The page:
The disputed domain name <clarinsskincarecenter.com> entirely reproduces the Complainant’s registered trademark CLARINS with the addition of the generic words “skincare” and “center” and the generic Top-Level Domain (gTLD) “.com”. For the purposes of determining identity or confusing similarity in UDRP proceedings, the gTLD does not generally need to be considered.
Also according to previous UDRP decisions, the “addition of merely generic, descriptive, or geographical wording to a trademark in a domain name would normally be insufficient in itself to avoid a finding of confusing similarity under the first element of the UDRP” (see paragraph 1.9 of the WIPO Overview of WIPO Panel Views on Selected UDRP Questions, Second Edition (“WIPO Overview 2.0”)).
Moreover, in the present case, the association of CLARINS with the terms “skincare” and “center”, which are descriptive of the products and services provided by the Complainant, is particularly apt to increase the likelihood of confusion between the disputed domain name and the Complainant’s trademark.
The Panel therefore finds that the disputed domain name is confusingly similar to the Complainant’s registered trademark CLARINS according to paragraph 4(a)(i) of the Policy.
C. Rights or Legitimate Interests
Paragraph 4(a)(ii) of the Policy requires that the Complainant demonstrate that the Respondent has no rights or legitimate interests in the disputed domain name.
With respect to this requirement, a complainant is generally required to make a prima facie case that a respondent lacks rights or legitimate interests and, once such prima facie case is made, the burden of production shifts to the respondent to submit appropriate allegations or evidence demonstrating rights or legitimate interests in the domain name (WIPO Overview 2.0, paragraph 2.1).
In the present case, the Panel finds that the Complainant has made a prima facie case and that the Respondent, which has not responded to the Complaint, has failed to demonstrate any rights and/or legitimate interests in the disputed domain name.
The Complainant has not authorized the Respondent’s use of the trademark CLARINS and there is no evidence showing that the Respondent might be commonly known by the disputed domain name. In addition, from the evidence on records, showing that the disputed domain name has been redirected to a web page displaying several sponsored links related to the Complainant’s field of activity, including links to web sites of the Complainant’s competitors, the Panel infers that the Respondent has not used the disputed domain name in connection with a bona fide offering of goods or services and has not made a legitimate noncommercial or fair use of the disputed domain name.
The Panel therefore finds that the Complainant has proven that the Respondent has no rights or legitimate interests in respect of the disputed domain name according to paragraph 4(a)(ii) of the Policy.
D. Registered and Used in Bad Faith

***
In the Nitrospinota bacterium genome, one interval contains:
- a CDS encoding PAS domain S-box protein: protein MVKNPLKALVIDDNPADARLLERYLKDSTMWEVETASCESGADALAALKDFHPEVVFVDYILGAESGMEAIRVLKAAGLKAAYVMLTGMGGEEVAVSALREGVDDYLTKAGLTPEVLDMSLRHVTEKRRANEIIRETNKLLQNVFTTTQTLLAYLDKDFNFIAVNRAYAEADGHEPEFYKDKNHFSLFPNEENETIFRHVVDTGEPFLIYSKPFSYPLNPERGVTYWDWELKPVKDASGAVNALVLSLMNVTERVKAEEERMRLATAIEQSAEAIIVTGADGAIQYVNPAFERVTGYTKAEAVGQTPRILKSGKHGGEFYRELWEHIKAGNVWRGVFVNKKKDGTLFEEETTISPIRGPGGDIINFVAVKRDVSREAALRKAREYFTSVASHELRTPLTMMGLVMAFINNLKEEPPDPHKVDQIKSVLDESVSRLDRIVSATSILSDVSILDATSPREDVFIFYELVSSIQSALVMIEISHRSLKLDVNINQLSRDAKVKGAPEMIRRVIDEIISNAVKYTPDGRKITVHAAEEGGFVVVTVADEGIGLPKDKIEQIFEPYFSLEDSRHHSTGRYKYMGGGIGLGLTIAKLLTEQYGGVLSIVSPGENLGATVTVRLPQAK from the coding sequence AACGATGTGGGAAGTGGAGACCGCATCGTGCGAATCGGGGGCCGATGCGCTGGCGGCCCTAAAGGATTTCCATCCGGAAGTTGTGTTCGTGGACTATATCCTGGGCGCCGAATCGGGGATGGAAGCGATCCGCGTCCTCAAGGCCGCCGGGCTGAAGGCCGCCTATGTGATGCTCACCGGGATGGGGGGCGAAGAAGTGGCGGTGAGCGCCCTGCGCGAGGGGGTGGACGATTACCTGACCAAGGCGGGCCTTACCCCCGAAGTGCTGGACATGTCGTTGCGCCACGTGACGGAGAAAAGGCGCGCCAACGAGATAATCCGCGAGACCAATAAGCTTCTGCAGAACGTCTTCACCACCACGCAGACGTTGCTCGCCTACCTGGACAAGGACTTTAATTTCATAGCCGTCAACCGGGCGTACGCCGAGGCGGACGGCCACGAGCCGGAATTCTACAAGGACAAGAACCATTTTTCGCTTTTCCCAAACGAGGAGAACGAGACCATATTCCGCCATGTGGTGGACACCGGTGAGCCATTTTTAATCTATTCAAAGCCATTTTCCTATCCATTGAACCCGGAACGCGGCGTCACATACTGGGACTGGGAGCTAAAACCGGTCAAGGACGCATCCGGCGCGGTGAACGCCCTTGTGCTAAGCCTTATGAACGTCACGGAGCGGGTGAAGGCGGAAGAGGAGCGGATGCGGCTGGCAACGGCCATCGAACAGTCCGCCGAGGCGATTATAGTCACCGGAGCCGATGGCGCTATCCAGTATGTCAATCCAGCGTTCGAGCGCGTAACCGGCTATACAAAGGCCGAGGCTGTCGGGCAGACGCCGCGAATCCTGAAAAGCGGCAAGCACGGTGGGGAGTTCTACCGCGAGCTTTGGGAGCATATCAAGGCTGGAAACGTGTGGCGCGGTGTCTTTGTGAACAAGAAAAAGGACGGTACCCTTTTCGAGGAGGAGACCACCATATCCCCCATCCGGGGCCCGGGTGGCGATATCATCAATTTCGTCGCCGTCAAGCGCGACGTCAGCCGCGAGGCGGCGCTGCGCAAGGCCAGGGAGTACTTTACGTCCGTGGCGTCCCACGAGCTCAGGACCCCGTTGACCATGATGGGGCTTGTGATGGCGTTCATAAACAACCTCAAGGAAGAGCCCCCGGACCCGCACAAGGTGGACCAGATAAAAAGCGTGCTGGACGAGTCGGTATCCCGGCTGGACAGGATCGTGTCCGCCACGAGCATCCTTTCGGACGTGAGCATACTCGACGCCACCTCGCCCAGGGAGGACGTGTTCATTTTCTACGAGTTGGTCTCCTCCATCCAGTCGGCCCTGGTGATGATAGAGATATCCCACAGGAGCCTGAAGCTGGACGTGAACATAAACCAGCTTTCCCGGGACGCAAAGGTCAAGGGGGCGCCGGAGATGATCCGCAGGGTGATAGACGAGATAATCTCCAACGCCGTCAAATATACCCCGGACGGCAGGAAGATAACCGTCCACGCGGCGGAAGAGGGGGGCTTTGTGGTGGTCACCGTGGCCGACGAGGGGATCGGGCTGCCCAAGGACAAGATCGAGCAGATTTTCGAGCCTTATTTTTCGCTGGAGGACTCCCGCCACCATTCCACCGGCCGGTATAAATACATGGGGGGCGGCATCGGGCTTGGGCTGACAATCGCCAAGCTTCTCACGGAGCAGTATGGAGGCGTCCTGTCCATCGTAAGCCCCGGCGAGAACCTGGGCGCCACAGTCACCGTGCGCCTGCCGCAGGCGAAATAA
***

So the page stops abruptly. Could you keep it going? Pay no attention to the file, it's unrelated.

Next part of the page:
Paragraph 4(a)(iii) of the Policy requires that the Complainant demonstrate that the disputed domain name has been registered and is being used in bad faith.
The Panel finds that, in light of the prior registration and use of the trademark CLARINS in connection with the Complainant’s cosmetics in several countries of the world and in view of the fact that the disputed domain name is constituted by CLARINS with the addition of generic terms directly related to the products and services covered by the Complainant’s trademark, the Respondent’s registration of the disputed domain name cannot be ascribed to a mere coincidence and, indeed, the Panel believes that the Respondent was more likely than not aware of the Complainant’s trademark at the time of the registration of the disputed domain name.
In view of the redirection of the disputed domain name to a web site featuring several pay-per-click links, some of which promotes web sites of the Complainant’s competitors, the Panel finds that the Respondent has registered and used the disputed domain name to intentionally attract, for its own commercial gain, Internet users to its web site, by causing a likelihood of confusion as to the source, sponsorship, affiliation or endorsement of the web site by the Complainant according to paragraph 4(b)(iv) of the Policy.
The Panel also finds that, considering the circumstances of the case, including the Respondent’s registration of other domain names that were subject of prior UDRP proceedings and were transferred to the complainants, the adoption of a privacy service and the Respondent’s failure to respond to the Complaint are additional elements evidencing the Respondent’s bad faith.
In light of the above, the Panel concludes that the disputed domain name was registered and is being used in bad faith according to paragraph 4(a)(iii) of the Policy.
For the foregoing reasons, in accordance with paragraphs 4(i) of the Policy and 15 of the Rules, the Panel orders that the disputed domain name <clarinsskincarecenter.com> be transferred to the Complainant.
Date: April 21, 2014